And from a liquidity perspective, it’s imperative that retail investors can easily find the information they need. “If they can’t see it, they won’t have confidence in you, and they won’t invest,” Tim warned.
Response to the revision
Initial feedback on the revised QCA Code is that it’s succinct and easy to follow with QCA surveys suggesting that 80% of AIM firms intend to adopt it. At least one investor has recommended it to all of the companies she has a stake in.
Investors have also welcomed the healthy discussion on governance that the code is generating in the boardroom.
Purpose and culture
Our seminar concluded with a panel discussion, led by Martin Webster and featuring speakers Simon Lowe and Tim Ward. They were joined by:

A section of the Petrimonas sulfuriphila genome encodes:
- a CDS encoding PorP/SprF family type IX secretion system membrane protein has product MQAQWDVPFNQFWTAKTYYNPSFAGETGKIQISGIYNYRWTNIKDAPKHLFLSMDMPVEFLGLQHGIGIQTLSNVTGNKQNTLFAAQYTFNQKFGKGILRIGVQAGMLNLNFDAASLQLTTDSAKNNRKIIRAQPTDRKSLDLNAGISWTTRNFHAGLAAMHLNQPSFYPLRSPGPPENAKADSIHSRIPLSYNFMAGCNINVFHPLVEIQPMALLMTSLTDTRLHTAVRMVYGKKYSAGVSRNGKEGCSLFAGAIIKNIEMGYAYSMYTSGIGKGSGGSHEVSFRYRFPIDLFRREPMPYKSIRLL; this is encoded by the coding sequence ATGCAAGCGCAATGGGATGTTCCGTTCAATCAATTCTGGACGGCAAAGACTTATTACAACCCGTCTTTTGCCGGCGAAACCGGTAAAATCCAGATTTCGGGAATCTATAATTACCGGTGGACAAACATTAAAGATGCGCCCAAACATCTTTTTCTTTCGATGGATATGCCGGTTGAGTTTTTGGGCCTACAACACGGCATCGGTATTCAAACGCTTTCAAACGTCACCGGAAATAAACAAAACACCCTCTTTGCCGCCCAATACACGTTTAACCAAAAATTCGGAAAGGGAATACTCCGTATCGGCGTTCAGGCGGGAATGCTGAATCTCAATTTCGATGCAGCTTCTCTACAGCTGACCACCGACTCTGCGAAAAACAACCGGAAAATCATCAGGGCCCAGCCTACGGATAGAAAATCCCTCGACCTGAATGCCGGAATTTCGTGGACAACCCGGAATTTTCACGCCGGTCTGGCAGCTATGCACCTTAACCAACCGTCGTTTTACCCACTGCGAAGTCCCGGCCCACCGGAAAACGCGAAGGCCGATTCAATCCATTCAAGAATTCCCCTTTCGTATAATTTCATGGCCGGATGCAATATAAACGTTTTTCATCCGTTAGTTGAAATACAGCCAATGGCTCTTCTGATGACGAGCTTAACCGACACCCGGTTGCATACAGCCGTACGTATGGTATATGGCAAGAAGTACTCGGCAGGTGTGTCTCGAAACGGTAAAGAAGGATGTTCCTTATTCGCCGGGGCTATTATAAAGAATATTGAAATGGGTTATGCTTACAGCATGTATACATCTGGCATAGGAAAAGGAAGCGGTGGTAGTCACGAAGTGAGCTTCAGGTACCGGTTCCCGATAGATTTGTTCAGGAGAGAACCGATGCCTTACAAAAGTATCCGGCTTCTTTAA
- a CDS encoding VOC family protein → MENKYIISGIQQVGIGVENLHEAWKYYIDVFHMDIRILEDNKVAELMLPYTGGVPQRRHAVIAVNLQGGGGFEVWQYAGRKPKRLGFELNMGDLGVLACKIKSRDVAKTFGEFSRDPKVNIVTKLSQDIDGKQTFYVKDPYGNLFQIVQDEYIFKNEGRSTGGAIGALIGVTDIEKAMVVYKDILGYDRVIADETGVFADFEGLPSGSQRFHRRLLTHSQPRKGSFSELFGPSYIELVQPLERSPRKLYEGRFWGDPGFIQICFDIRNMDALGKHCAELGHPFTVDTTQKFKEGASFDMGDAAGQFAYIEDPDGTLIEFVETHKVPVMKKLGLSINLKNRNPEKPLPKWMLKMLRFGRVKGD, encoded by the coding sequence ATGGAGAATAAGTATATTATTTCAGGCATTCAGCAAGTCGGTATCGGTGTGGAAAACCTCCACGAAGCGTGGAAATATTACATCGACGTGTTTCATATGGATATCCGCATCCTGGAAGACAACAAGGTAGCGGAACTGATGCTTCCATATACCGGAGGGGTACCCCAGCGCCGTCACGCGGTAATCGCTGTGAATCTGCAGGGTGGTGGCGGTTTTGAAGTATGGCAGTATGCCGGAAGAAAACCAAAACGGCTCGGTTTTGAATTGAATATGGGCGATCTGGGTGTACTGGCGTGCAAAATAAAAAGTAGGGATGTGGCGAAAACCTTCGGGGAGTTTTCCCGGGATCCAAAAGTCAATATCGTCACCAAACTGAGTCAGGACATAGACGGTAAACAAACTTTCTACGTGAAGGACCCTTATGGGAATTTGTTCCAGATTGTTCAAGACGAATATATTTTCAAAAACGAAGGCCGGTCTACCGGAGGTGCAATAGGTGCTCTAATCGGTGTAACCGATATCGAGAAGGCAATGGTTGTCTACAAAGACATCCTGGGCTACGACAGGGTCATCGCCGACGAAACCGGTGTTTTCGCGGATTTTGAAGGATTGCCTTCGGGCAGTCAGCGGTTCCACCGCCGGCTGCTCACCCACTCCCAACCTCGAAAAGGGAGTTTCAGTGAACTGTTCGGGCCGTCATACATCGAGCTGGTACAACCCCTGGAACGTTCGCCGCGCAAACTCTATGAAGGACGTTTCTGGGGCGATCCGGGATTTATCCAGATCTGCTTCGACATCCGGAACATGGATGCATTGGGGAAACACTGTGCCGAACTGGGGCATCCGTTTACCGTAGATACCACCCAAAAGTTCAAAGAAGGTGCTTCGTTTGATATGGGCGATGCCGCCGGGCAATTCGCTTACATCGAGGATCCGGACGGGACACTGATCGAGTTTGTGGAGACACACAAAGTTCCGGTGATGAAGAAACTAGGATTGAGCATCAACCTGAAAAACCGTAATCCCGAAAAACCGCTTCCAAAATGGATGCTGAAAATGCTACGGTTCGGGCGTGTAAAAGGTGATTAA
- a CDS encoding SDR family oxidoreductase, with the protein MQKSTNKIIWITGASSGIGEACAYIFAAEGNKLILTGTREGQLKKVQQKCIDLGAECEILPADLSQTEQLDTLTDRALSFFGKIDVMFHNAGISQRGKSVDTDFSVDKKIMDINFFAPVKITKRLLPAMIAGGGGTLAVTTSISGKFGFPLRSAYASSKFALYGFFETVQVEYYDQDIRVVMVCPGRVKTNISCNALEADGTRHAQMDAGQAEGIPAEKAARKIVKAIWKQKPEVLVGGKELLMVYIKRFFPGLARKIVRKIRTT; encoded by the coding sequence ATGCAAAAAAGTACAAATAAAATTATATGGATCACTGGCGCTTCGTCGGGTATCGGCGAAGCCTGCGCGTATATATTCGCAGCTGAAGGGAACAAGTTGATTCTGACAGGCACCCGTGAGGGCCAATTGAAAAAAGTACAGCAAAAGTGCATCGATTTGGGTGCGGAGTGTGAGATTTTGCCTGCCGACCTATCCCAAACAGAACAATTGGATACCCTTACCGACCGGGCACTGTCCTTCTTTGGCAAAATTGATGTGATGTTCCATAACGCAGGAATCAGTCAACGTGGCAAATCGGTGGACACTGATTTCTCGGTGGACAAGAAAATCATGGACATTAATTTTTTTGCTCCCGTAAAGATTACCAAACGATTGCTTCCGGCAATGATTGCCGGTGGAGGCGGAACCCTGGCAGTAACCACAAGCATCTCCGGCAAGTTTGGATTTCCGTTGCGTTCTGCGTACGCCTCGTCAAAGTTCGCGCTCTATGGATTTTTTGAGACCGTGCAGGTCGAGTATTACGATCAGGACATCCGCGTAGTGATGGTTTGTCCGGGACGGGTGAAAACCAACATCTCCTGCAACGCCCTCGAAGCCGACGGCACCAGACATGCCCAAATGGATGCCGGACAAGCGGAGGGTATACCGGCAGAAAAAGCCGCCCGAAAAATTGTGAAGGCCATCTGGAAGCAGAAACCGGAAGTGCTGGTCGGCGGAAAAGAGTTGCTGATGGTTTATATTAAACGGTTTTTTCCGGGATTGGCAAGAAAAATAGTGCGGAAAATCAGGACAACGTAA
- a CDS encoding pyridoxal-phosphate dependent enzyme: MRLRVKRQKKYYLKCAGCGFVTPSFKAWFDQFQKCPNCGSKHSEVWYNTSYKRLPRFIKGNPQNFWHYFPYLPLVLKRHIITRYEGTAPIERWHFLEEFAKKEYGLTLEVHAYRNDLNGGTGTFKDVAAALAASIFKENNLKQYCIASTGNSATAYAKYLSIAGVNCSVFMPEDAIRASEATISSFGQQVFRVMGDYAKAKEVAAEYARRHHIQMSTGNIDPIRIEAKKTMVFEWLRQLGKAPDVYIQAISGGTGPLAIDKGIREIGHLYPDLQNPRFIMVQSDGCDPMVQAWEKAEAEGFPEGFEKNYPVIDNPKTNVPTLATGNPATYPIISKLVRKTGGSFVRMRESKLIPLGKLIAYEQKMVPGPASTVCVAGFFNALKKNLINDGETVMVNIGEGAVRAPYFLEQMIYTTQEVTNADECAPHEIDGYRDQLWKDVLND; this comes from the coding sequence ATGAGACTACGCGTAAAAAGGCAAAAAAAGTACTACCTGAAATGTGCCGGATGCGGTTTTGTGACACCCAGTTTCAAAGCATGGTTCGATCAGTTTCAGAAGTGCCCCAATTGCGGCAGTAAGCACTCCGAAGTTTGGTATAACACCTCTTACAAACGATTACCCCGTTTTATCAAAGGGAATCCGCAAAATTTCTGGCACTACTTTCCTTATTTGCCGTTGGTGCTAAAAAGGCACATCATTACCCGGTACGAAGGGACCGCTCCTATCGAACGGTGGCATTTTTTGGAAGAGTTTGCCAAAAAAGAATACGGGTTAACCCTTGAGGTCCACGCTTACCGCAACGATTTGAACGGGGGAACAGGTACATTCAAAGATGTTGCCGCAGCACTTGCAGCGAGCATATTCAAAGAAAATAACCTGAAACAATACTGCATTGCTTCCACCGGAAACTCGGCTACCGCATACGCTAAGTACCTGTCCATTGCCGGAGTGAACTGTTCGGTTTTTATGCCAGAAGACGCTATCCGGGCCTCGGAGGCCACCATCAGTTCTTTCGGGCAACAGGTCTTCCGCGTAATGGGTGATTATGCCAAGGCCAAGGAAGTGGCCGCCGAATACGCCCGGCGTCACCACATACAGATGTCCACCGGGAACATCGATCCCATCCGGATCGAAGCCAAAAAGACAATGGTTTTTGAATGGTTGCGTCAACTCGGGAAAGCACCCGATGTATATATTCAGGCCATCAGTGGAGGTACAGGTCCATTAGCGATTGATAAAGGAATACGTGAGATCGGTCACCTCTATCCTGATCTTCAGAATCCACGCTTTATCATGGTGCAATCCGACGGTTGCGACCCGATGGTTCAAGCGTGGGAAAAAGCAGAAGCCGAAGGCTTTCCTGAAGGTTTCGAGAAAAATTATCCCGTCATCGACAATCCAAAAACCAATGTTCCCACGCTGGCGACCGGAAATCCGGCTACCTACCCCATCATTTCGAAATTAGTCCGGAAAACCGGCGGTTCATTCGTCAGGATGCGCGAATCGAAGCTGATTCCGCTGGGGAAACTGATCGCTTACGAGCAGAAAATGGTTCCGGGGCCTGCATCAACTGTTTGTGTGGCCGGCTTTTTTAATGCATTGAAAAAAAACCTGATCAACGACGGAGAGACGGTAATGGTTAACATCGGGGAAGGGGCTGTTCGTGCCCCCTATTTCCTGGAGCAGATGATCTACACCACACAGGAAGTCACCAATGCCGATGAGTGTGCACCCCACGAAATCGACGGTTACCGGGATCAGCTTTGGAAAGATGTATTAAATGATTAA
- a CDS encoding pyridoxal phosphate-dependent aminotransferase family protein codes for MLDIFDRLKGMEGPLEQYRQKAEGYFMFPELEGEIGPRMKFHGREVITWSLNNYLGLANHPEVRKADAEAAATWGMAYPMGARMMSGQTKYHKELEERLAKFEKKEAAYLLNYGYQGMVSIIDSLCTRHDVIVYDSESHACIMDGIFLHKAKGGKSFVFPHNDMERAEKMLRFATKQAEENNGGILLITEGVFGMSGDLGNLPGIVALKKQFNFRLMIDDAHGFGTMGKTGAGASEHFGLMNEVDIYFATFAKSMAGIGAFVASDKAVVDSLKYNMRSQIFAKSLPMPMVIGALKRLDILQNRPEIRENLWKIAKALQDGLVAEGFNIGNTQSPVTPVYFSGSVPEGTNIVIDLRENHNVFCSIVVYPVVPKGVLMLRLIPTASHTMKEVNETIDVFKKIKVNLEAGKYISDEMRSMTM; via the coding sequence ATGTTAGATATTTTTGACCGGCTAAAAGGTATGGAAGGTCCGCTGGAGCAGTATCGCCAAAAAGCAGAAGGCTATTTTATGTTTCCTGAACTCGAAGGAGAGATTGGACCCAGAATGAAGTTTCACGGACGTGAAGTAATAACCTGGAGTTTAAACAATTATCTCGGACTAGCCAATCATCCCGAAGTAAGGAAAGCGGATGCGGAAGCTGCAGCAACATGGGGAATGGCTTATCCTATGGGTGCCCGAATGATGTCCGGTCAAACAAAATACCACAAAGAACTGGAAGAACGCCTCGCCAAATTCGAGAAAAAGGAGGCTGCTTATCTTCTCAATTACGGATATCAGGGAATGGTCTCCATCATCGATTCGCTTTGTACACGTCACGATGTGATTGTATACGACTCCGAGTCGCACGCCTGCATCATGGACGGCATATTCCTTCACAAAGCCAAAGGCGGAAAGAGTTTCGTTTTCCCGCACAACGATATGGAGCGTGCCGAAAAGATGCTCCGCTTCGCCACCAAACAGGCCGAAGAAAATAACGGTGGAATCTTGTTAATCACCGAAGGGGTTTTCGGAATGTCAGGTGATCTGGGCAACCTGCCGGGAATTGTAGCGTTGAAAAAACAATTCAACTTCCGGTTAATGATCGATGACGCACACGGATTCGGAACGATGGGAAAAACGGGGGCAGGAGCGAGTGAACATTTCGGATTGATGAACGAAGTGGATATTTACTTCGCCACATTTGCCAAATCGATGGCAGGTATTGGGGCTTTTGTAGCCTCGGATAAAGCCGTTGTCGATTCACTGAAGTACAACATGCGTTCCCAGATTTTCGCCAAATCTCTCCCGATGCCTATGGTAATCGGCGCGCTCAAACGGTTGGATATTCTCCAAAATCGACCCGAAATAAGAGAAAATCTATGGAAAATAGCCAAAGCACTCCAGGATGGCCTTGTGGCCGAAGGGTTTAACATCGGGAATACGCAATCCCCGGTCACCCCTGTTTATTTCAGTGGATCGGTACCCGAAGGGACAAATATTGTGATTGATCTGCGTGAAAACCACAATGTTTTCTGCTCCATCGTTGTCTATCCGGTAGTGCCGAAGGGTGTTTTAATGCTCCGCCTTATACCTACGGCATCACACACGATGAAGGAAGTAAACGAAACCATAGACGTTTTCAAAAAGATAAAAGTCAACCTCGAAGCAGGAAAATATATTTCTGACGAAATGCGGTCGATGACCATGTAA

Pauline Egan, NED & external board member at Pinsent Masons
Tony Hunter, company secretary to Just Eat
Alison Halsey, audit chair for Credit Suisse and Aon
Much of the conversation focused on the purpose and culture reporting requirements in the UK Code, which are an entirely new obligation. Martin posed the question: “Where do boards start with this?”.
Pauline described ‘purpose’ as “the reason you’re in business.” Not just in terms of making a profit, but also driving long-term sustainability, and meeting the needs of all your stakeholders. She described it as “the big idea everyone can engage behind”.
In her view, the process of defining a company’s purpose should begin by asking four fundamental questions:
Which stakeholders are most important to your business?
What do they think your organisation stands for?
What do you want it to stand for in their eyes?